But what do we reveal of ourselves in this process? What does our endless sustenance for war, violence, and death cost us within our individual and collective psyches? Who are we really: Americans, Christians, Republicans, Democrats, citizens of the unipolar, hyper-powerful American Empire in the infancy phase of the twenty-first century?
To quote seminarian, Journalist, Author, Scholar, and Activist, Chris Hedges:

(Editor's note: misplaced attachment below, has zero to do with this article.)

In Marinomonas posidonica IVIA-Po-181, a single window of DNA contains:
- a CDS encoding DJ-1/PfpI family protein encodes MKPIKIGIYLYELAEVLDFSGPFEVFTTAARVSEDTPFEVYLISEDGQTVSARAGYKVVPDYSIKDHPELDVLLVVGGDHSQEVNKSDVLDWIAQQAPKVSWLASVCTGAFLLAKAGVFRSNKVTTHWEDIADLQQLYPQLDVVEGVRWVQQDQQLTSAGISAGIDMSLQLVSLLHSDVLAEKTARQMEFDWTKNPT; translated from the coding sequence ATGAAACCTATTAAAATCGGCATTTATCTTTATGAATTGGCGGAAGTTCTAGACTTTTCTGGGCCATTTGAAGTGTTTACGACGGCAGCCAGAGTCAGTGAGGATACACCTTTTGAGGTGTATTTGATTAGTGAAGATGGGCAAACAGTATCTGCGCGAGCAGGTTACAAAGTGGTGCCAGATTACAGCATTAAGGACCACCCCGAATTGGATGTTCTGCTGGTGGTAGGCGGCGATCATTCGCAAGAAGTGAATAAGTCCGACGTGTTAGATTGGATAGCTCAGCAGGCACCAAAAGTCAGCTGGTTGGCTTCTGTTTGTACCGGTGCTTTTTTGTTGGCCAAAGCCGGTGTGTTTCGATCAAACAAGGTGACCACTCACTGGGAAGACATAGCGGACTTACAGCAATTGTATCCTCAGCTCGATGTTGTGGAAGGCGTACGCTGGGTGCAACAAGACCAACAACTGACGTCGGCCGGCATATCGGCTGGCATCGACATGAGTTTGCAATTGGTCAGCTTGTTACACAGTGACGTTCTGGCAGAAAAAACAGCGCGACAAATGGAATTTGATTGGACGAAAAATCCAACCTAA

"The culture of war banishes the capacity for pity. It glorifies self-sacrifice and death. It sees pain, ritual humiliation and violence as part of an initiation into manhood …. The culture of war idealizes only the warrior. It belittles those who do not exhibit the warrior’s “manly” virtues. It places a premium on obedience and loyalty. It punishes those who engage in independent thought and demands total conformity. It elevates cruelty and killing to a virtue. This culture, once it infects wider society, destroys all that makes the heights of human civilization and democracy possible. The capacity for empathy, the cultivation of wisdom and understanding, the tolerance and respect for difference and even love are ruthlessly crushed. The innate barbarity that war and violence breed is justified by a saccharine sentimentality about the nation, the flag and a perverted Christianity that blesses its armed crusaders. This sentimentality … masks a terrifying numbness. It fosters an unchecked narcissism. Facts and historical truths, when they do not fit into the mythic vision of the nation and the tribe, are discarded. Dissent becomes treason. All opponents are godless and subhuman. [Hollywood] caters to a deep sickness rippling through our society. It holds up the dangerous belief that we can recover our equilibrium and our lost glory by embracing [the tenets of a new,] American fascism."